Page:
adopt a pet?
Animal shelters and rescue groups are brimming with happy, healthy animals just waiting for someone to take them home. Our shelter performs veterinary examinations to animals when they arrive, and spay or neuter them before being adopted. In addition to medical care, we also screen animals for specific temperaments and behaviors to make sure each family finds the right pet for their lifestyle.
Some things to know when considering adoption
Why not adoption? So many pets sit in shelters or rescue, and many never make it out. Save a life, and don’t shop… adopt from your local shelter. The pets in shelters have been evaluated for excellent temperaments, no major health issues, and the love of a rescued shelter pet cannot be matched. If you’re looking for a pure-bred dog, 25% of the dogs in shelters are pure-bred whose owners either didn’t have the time or energy to keep them. Consider giving a shelter pet a fur-ever home, and you will make a friend for life.
How do I adopt a pet?
Adopting a pet at the York County Animal Control Adoption Center is easy. There are many beautiful cats (and kittens) and dogs (and puppies) that need a good home. Browse through our online adoptable pets and write down their ID number. Then, visit the shelter during business hours (9am to 5pm M-F, 9:30-12:30 Sat) to come meet the dogs and cats in person to make sure that you are a match!
What to bring with me to the shelter?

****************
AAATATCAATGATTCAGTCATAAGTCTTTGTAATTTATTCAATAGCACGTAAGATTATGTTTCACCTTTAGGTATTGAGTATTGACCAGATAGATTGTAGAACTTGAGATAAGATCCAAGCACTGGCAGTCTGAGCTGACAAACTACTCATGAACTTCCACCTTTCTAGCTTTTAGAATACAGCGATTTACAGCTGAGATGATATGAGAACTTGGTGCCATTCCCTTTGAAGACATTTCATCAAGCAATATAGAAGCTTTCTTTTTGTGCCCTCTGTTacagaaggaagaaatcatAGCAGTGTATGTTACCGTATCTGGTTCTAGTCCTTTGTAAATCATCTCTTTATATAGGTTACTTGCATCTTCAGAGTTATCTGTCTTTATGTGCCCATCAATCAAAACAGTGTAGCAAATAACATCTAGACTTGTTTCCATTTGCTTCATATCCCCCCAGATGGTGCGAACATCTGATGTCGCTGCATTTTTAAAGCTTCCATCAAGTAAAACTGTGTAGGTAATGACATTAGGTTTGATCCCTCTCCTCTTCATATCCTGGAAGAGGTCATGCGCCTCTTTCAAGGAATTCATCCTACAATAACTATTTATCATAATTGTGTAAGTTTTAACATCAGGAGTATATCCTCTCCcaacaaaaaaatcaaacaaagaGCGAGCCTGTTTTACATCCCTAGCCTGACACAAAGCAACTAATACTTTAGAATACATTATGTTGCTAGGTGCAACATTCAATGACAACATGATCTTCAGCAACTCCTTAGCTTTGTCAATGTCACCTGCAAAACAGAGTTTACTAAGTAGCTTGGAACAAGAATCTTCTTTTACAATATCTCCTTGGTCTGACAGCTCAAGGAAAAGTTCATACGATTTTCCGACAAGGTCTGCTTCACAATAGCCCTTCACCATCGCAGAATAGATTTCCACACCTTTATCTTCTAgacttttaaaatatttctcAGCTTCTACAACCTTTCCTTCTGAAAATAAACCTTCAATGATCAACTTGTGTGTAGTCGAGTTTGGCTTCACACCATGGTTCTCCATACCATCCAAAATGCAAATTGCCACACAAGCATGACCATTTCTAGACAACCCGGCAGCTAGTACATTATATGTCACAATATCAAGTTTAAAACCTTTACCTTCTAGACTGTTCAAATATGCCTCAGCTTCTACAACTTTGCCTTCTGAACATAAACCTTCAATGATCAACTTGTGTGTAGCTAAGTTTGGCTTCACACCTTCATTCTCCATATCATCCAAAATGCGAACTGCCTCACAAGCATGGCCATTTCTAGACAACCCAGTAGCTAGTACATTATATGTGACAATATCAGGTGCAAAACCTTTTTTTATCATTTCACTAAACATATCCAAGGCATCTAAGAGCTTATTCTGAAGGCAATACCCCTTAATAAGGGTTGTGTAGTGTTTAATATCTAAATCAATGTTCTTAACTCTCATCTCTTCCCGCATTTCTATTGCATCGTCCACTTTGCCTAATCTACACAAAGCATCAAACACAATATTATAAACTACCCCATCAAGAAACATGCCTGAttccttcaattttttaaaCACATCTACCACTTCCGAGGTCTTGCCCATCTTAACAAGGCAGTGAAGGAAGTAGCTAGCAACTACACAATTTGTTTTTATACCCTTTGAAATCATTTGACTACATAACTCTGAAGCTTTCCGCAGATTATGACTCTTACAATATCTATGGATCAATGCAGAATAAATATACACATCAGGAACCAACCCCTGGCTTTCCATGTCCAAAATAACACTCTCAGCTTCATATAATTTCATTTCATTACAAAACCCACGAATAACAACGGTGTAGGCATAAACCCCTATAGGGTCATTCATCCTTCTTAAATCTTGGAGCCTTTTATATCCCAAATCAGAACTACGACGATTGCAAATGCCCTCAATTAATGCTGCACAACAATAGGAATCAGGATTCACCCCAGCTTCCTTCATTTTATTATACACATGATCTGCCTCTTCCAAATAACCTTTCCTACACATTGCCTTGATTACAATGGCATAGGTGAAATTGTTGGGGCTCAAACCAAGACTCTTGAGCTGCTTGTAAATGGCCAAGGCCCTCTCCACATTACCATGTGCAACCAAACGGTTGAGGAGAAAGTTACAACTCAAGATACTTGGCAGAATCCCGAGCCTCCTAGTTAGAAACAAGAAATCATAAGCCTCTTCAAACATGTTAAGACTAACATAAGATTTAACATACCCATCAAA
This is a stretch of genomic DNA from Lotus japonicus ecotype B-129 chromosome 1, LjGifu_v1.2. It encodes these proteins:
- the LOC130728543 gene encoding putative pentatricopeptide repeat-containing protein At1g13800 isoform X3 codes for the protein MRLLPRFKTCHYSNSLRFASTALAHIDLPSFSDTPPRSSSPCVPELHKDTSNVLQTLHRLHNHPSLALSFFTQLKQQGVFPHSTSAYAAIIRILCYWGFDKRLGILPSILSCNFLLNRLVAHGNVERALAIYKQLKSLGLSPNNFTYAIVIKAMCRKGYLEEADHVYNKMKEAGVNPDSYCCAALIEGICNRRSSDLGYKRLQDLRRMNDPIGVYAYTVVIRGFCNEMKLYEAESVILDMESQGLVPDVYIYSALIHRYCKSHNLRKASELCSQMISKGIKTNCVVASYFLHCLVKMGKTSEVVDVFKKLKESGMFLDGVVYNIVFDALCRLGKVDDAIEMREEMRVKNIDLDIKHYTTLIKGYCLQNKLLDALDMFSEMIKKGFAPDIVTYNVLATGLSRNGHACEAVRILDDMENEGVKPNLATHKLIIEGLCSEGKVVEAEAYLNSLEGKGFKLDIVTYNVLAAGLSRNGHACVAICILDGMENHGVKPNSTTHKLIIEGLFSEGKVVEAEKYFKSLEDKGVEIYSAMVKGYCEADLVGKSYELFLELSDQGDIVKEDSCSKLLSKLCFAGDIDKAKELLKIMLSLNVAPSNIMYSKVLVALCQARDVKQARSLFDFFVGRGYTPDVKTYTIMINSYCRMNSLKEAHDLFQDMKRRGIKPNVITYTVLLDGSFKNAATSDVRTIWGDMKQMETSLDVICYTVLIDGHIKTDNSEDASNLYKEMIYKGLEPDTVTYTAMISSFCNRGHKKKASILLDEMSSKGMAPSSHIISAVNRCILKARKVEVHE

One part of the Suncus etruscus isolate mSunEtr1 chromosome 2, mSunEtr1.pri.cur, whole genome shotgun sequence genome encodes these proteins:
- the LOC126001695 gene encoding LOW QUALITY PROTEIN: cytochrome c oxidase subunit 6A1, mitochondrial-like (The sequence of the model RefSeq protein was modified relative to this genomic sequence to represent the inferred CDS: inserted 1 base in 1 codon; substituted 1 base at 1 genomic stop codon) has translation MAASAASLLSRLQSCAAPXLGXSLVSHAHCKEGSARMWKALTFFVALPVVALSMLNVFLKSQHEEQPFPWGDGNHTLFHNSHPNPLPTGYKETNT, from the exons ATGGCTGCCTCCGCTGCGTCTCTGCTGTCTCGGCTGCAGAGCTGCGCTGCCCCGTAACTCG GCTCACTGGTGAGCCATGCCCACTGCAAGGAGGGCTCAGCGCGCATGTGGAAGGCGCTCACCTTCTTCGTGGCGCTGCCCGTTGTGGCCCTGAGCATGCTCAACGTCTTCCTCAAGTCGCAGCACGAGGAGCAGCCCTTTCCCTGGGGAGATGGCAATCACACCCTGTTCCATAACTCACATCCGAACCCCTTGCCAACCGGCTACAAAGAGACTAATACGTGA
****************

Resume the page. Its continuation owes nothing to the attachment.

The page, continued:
If you plan on taking home a new pet, you need to bring a government-issued ID, as well as the $77 adoption fee which covers the pets Spay or Neuter. Also, unless you know which animal you plan on adopting, come with some spare time, so you can visit with your potential new best friend! Our shelter staff and volunteers are here to make sure the adoption process is smooth and you find the best match possible.
Vet Q&A: Are pets for adoption healthy?
Pets adopted from the shelter are up to date on recommended age-appropriate vaccinations. They are also micro-chipped, and information is provided on how to register the chip with the national database at www.avidid.com. All animals adopted come with a health record for your veterinarian containing their shots and dates, as well as information on how to register the microchip. Heartworm positive animals are currently under treatment using the slow-kill doxycycline method and the remainder of their first treatment is provided by the shelter.
Lastly, ALL animals that leave the shelter are spayed or neutered. If your new pet was not spayed or neutered when it entered the shelter, the procedure is not performed until the adoption fee is paid. You will have to wait a day or three to have our vet see the animal, and the shelter will notify you a day before your pet is ready to come home.